The solutions offered were fitted with each individual’s respective expertise. However, a boy walking past the incident offered a solution leaving all specialists amazed: “Why not just let the air out of the tires.” This solution worked and there was no need to dismantle the truck nor chip off parts of the bridge.

This story is symbolic of how our self-imposed restraints can prevent the realisation of obvious solutions. It is difficult for humans to challenge assumptions and everyday information because we are tending to do things more unconsciously. We rely on these built patterns of thinking to make our lives easier, which can, unfortunately, hinder innovative problem-solving.

Image credit: Diana Parkhouse

‘Outside the box thinking’

Design thinking can be thought of as ‘outside the box thinking’ because designers use a different lens to view a problem and think of a different, viable solution.

Once the conditions of a problem have been questioned and investigated, the process of generating a solution can help produce ideas which reflect the genuine constraints of that problem. Design thinking helps us dig that bit deeper and do the correct type of research to develop prototypes and uncover new ways of solving a problem.

Design thinking being an essential tool and a third way:

The designing process involves different groups of people in different apartments, which means that the development, categorisation and organisation of ideas and problem solutions can be difficult. Design thinking is one way of keeping a design project on track and organising core ideas.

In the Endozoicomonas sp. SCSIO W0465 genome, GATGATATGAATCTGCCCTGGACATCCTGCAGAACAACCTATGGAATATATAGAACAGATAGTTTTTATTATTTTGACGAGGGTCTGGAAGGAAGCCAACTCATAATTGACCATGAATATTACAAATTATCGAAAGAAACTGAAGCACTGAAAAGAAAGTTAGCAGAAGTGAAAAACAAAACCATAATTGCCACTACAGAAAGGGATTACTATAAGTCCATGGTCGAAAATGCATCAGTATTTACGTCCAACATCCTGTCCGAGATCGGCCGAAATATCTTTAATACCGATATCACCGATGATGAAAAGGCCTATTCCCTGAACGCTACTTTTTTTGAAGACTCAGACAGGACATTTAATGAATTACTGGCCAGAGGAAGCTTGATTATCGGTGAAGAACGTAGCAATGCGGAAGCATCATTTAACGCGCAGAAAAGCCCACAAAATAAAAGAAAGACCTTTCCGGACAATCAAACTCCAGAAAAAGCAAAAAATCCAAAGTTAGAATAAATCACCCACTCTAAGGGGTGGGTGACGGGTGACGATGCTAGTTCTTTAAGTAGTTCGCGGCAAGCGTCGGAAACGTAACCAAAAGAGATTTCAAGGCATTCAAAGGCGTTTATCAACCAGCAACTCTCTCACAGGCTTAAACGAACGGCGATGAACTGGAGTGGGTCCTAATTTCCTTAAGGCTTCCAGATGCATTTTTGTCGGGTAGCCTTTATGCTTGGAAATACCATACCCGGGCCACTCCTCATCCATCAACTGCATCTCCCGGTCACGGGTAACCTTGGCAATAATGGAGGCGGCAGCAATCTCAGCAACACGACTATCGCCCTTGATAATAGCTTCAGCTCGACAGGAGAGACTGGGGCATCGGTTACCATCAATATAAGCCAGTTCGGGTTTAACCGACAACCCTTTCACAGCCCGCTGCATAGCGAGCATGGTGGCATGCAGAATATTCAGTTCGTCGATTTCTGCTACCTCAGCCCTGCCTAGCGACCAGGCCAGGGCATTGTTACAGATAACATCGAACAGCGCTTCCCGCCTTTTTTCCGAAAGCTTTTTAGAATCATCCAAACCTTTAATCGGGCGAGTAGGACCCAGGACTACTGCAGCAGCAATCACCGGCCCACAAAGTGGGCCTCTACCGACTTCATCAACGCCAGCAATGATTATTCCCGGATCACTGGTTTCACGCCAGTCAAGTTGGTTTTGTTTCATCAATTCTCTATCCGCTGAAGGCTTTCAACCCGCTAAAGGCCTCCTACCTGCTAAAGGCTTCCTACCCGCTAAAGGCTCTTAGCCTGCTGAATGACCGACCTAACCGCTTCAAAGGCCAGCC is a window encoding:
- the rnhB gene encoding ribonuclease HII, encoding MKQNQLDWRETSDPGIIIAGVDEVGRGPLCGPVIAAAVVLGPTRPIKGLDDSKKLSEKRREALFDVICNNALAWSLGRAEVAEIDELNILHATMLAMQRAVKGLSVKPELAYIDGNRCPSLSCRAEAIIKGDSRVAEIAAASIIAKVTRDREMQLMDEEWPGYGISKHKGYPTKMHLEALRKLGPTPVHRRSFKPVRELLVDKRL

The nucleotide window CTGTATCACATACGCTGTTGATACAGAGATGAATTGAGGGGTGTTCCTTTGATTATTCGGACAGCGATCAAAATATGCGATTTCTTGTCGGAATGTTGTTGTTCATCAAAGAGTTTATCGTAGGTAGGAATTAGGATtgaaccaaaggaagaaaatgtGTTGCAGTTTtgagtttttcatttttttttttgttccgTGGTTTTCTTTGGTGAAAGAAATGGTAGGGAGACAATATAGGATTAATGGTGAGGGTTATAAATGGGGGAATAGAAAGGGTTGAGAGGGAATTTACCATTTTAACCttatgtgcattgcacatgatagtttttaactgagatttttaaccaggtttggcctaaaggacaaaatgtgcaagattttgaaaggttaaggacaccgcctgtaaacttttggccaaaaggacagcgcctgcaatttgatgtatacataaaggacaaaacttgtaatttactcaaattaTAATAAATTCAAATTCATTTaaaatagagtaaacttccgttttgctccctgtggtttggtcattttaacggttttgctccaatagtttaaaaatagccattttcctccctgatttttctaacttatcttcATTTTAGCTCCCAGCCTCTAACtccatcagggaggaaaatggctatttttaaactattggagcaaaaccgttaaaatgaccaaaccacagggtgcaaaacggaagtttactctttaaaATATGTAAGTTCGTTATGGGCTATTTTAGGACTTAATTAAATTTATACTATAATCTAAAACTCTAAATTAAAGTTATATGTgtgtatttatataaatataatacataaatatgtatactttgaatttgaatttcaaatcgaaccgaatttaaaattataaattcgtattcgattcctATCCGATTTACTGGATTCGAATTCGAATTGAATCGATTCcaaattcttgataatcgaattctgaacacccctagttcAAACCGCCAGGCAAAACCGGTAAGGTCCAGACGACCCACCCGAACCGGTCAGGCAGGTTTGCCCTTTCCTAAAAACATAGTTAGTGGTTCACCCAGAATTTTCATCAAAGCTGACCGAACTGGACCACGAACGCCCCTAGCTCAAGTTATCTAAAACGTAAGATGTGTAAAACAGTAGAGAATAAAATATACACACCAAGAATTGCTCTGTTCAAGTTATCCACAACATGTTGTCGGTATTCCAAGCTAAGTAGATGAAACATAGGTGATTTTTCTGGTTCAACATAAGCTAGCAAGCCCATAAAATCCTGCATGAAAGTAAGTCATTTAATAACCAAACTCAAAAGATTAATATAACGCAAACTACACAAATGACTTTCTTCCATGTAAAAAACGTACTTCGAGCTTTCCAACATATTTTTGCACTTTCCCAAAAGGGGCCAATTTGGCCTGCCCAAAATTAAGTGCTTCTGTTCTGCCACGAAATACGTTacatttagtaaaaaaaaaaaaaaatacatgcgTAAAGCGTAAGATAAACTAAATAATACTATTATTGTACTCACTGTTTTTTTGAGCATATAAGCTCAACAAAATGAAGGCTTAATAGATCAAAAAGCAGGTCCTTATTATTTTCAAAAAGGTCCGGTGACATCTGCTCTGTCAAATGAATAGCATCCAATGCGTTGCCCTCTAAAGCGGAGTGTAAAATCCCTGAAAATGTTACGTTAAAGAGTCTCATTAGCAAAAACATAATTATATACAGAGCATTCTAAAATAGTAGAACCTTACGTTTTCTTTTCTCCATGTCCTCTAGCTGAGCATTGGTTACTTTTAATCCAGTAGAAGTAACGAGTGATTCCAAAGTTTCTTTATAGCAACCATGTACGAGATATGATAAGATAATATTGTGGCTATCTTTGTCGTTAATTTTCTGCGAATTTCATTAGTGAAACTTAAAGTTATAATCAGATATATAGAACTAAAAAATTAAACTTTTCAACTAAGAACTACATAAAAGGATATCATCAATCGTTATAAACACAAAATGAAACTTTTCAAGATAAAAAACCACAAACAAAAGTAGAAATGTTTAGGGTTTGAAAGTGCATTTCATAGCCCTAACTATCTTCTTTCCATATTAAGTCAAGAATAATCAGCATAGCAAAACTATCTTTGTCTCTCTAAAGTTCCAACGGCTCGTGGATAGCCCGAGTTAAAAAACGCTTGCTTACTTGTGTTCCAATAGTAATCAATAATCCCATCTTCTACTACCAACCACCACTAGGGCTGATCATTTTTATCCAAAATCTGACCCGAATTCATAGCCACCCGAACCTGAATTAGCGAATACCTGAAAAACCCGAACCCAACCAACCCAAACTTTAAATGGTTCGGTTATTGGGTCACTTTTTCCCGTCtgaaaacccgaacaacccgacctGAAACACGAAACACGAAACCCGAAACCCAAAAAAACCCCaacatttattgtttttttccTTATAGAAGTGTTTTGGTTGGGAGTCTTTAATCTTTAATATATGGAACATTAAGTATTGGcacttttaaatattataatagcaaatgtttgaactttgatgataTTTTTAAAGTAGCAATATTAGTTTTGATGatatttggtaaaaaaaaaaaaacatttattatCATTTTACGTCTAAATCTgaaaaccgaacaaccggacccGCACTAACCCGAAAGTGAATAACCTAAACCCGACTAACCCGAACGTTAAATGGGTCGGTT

According to CEO of IDEO, Tim Brown, Design Thinking is strongly based on developing an empathetic and holistic understanding of the user’s problems and involves subjective concepts such as motivations, emotions and needs. This juxtaposed to the scientific approach of understanding and testing the user’s needs and emotions, such as through quantitative research.

Brown concludes that design thinking is a third way: an approach which combines human elements with analytical research to get innovative solutions.

Rational and science in design thinking

Scientific elements of problem solving include looking at users’ interaction with products and investigating the conditions in which they operate. This approach involves testing the majority of known characteristics to arrive at a solution. Design thinking involves concentrating on more ambiguous elements to arrive at uncharted solutions.

With multiple solutions, the selection process is based on rationality. To get the best solution for each problem, designers are encouraged to falsify and analyse these solutions and always empathise with what the user is experiencing.

Conclusion:

Design thinking is for everyone - for employees, leaders and freelancers, not only designers. Design thinking extends on the typical scientific and rational approaches to problem solving by incorporating a human-centered lens which will allow problem solvers to empathise with their users. In order to develop innovative solutions, problem solvers must think outside the box, which may mean straying away from normal thinking patterns and applying a different lens. Through design thinking, designers can uncover uncharted ways of thinking and develop unique and innovative solutions to their user’s problems.